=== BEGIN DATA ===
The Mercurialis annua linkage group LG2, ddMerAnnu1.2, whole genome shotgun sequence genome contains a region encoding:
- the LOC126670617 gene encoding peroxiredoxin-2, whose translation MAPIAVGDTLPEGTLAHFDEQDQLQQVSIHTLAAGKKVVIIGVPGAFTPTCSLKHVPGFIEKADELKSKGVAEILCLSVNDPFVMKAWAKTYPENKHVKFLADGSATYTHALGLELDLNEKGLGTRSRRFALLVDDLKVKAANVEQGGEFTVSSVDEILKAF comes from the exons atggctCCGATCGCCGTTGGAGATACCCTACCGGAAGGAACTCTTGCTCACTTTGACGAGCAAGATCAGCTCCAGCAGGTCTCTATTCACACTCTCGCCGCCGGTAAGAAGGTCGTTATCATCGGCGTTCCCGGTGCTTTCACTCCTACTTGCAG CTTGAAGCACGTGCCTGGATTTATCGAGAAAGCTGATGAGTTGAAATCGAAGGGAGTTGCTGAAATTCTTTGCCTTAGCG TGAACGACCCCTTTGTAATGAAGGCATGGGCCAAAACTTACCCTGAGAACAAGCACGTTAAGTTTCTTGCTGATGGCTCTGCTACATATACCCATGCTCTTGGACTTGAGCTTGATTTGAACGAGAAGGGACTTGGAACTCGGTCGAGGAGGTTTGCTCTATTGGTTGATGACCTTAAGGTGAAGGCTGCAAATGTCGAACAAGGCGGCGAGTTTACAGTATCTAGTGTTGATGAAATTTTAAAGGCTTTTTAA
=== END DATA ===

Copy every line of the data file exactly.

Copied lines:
The Mercurialis annua linkage group LG2, ddMerAnnu1.2, whole genome shotgun sequence genome contains a region encoding:
- the LOC126670617 gene encoding peroxiredoxin-2, whose translation MAPIAVGDTLPEGTLAHFDEQDQLQQVSIHTLAAGKKVVIIGVPGAFTPTCSLKHVPGFIEKADELKSKGVAEILCLSVNDPFVMKAWAKTYPENKHVKFLADGSATYTHALGLELDLNEKGLGTRSRRFALLVDDLKVKAANVEQGGEFTVSSVDEILKAF comes from the exons atggctCCGATCGCCGTTGGAGATACCCTACCGGAAGGAACTCTTGCTCACTTTGACGAGCAAGATCAGCTCCAGCAGGTCTCTATTCACACTCTCGCCGCCGGTAAGAAGGTCGTTATCATCGGCGTTCCCGGTGCTTTCACTCCTACTTGCAG CTTGAAGCACGTGCCTGGATTTATCGAGAAAGCTGATGAGTTGAAATCGAAGGGAGTTGCTGAAATTCTTTGCCTTAGCG TGAACGACCCCTTTGTAATGAAGGCATGGGCCAAAACTTACCCTGAGAACAAGCACGTTAAGTTTCTTGCTGATGGCTCTGCTACATATACCCATGCTCTTGGACTTGAGCTTGATTTGAACGAGAAGGGACTTGGAACTCGGTCGAGGAGGTTTGCTCTATTGGTTGATGACCTTAAGGTGAAGGCTGCAAATGTCGAACAAGGCGGCGAGTTTACAGTATCTAGTGTTGATGAAATTTTAAAGGCTTTTTAA